April Hall Cutting, co-owner and head baker of Wild Yeast Bakery said, “Our business has grown during the pandemic, because apparently people still need to eat.” 

Wild Yeast focuses on selling sourdough bread with organic, local grain, and also sells whole-grain pastries. It started out as a community-supported business on a subscription system and has expanded to attend farmers’ markets as well as selling at the local co-ops. 

While Wild Yeast was at the market last year, Cutting was unable to attend the outdoor market in-person because she was helping to care for an infant. She said she’s excited to be back downtown this year, because she enjoys what she does so much and believes it’s important to support local businesses. 

“For most of us, [the farmers’ market is] our livelihood in terms of money, but a lot of small businesspeople do it because it’s their passion, and that’d be true for us,” Cutting said. “We just love doing what we’re doing.”

Arely Hanson, the owner and chef of Pupuseria Del Valle, said supporting small, local businesses is also important because they help to

employ the community. 

Pupuseria Del Valle caters in non-pandemic times and sells pupusas and tamales at the farmers’ market. Hanson said the farmers’ market is “very important,” especially during COVID-19 for her business. The market has helped to grow Pupuseria Del Valle, but Hanson hopes to expand even further to a

food truck eventually. 

Jennifer Macone, owner of The Mushroomery, also said the event is vital to the success of her business. 

The Mushroomery sells cultivated and wild certified organic mushrooms, and though Macone expected sales to decrease drastically during the pandemic, COVID-19 has had less impact than she thought. 

Macone said she’s excited to get back to the outdoor market because of its social aspect, even when that socialization comes with masks and social distancing. 

“At the farmers’ market, you can find some of the freshest food around. You can also buy specialty items that are not always available in grocery stores,” Macone said.

Macone said it’s important to support small businesses for a couple reasons. 

“I think it’s more environmentally friendly keeping things local, and supporting small businesses is great, I think it keeps people employed, usually at a better wage,” Macone said.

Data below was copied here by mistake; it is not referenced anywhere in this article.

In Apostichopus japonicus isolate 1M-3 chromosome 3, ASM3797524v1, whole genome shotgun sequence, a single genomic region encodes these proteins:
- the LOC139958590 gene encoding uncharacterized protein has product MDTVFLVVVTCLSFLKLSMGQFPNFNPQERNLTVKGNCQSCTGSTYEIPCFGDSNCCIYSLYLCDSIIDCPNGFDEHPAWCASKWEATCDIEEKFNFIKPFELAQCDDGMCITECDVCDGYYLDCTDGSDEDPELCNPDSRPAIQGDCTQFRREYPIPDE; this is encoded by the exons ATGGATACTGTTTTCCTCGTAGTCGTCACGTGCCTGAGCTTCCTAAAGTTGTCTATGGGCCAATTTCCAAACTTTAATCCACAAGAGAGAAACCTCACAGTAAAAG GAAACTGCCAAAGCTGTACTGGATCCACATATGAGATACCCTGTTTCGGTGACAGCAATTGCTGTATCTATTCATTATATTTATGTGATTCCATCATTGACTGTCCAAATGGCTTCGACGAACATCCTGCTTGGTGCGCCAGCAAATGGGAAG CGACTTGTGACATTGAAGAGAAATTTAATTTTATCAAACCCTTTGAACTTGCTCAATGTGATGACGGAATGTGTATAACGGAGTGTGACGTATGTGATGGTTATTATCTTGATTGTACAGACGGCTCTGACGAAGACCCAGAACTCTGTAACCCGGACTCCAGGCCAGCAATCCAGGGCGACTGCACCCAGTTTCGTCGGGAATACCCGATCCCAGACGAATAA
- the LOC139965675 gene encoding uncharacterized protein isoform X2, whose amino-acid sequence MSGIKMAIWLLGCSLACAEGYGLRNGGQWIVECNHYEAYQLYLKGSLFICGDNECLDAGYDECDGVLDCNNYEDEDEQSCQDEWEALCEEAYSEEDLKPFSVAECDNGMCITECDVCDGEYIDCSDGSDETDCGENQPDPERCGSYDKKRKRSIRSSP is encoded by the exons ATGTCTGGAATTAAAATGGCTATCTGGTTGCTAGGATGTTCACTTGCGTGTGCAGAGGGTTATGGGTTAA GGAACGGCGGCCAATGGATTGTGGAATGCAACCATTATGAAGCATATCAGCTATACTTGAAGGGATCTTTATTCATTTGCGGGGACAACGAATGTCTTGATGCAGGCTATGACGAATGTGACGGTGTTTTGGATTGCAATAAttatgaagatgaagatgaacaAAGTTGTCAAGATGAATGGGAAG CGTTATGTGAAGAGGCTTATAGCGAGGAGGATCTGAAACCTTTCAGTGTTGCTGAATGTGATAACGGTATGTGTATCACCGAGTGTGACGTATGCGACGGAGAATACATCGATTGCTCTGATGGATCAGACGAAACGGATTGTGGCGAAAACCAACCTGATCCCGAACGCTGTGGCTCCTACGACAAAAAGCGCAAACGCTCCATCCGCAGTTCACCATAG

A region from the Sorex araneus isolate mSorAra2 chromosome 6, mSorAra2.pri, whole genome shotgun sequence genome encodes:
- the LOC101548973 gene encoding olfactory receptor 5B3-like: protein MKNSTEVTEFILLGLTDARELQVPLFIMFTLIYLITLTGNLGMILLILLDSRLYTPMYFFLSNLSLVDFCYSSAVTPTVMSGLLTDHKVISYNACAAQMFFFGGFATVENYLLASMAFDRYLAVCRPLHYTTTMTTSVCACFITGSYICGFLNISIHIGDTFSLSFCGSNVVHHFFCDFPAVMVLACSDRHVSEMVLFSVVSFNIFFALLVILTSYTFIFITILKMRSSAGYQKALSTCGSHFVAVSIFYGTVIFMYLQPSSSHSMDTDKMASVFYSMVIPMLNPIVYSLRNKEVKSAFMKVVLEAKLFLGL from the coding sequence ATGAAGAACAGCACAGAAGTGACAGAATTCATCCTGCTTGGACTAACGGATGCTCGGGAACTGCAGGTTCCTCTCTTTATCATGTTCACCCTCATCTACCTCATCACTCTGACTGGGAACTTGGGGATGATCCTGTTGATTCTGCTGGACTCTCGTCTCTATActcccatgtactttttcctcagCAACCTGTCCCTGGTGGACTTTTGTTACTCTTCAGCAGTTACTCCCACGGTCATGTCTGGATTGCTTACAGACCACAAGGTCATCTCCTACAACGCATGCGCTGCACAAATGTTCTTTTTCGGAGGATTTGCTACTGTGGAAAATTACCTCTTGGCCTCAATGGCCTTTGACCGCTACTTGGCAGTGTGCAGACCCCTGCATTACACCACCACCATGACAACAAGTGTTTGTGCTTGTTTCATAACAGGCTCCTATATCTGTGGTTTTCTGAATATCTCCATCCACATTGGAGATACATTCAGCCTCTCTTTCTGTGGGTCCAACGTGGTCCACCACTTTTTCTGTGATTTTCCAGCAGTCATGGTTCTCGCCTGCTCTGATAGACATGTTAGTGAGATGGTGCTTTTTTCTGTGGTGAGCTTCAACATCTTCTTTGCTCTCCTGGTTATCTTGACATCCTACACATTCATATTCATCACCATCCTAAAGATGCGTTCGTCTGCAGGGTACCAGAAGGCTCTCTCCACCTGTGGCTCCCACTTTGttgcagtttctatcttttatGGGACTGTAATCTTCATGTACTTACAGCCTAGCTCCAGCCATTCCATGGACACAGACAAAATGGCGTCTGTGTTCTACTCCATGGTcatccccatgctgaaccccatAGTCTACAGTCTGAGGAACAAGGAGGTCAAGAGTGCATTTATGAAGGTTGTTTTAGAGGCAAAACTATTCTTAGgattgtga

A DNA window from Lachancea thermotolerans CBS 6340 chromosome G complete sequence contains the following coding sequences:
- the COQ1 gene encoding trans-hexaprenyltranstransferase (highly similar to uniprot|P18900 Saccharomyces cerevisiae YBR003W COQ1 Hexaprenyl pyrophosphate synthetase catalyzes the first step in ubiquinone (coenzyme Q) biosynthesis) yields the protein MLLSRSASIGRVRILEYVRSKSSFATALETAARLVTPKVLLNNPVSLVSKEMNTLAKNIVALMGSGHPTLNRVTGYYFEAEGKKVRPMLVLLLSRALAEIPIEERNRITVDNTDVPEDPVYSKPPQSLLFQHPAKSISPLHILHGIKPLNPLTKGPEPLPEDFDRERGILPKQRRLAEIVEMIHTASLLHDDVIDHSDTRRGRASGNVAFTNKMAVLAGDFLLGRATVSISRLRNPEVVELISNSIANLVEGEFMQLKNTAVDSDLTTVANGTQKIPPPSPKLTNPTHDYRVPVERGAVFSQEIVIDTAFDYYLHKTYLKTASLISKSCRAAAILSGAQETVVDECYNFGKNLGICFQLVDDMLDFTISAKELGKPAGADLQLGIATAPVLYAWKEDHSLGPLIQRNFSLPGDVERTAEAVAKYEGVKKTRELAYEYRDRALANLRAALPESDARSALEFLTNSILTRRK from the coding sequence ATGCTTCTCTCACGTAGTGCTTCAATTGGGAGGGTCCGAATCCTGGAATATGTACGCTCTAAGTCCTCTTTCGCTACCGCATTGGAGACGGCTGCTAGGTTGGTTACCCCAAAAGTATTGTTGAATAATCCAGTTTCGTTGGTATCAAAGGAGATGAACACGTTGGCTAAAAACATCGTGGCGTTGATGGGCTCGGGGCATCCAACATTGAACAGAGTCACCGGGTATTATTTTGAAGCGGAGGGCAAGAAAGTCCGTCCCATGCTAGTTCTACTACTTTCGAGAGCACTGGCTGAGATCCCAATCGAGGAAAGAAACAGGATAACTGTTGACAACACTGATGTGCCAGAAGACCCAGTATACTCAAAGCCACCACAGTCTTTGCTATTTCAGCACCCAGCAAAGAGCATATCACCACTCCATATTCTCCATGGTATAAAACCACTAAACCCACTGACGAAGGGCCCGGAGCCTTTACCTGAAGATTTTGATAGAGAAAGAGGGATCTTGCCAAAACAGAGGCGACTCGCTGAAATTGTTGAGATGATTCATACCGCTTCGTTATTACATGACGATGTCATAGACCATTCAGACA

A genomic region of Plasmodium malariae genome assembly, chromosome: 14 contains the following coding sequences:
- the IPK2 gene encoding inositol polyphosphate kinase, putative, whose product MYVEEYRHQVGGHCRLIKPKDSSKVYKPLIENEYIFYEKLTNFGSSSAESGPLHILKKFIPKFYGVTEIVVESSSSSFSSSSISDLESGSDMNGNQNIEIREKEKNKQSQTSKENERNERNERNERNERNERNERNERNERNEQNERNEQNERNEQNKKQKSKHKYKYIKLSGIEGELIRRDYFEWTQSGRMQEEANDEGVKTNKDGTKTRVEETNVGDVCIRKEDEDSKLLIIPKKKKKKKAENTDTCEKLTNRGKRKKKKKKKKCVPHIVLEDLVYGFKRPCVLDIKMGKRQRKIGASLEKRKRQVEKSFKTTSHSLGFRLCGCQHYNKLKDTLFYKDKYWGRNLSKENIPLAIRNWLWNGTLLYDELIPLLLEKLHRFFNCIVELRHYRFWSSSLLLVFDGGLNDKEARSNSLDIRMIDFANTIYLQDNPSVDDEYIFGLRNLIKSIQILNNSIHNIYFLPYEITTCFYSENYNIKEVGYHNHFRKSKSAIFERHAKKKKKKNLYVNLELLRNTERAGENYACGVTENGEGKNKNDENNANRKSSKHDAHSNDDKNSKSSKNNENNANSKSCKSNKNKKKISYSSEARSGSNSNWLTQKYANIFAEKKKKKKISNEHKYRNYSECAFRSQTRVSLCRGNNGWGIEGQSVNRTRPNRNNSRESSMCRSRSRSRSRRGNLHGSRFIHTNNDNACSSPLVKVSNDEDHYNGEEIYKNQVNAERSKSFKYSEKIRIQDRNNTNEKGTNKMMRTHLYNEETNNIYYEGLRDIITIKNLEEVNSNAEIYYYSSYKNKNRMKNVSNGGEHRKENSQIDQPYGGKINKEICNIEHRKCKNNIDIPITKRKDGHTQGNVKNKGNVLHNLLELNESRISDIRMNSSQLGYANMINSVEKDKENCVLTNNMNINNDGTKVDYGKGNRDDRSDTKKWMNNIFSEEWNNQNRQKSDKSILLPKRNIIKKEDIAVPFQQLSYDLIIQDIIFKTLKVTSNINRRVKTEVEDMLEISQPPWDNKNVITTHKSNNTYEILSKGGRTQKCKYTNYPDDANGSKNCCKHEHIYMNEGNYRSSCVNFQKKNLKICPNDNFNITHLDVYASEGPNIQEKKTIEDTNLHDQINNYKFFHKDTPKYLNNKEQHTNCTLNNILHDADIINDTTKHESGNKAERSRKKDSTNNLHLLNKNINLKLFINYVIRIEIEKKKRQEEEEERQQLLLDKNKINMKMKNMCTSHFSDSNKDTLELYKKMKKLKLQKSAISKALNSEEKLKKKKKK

Landis noted that without farmers’ markets, many small farmers and businesses would never get started. 

“The farmers’ markets are not the only source of locally-grown food and [agricultural] products in Corvallis, but we are critical enough to those producers that some of the other local food sources might not exist—or would not have nearly the same range of products—without us providing a strong base,” Landis said. 

Moreland explained that these are also events necessary in providing fresh, local food to the Corvallis, Ore. community. Additionally, the farmers’ market brings a certain feeling to the downtown area, Moreland pointed out. 

“It just makes you feel at home, it makes you feel like you belong somewhere,” Moreland said. 

Without farmers’ markets, according to Moreland, small businesses would struggle, and without these small businesses, downtown Corvallis would change completely. 

“Downtown Corvallis is the heart and soul of this community, and without the businesses operating in downtown, we would have vacant storefronts, and the community feel, that feeling of home and belonging, would go away without our small businesses operating,” Moreland said. 

Landis and Moreland encouraged citizens to get out to the market, while following COVID-19 guidelines like wearing a mask, socially distancing and only sending one or two people from a household. 

Though it still has its restrictions, Moreland said, “It’s one of the safest ways you can shop.”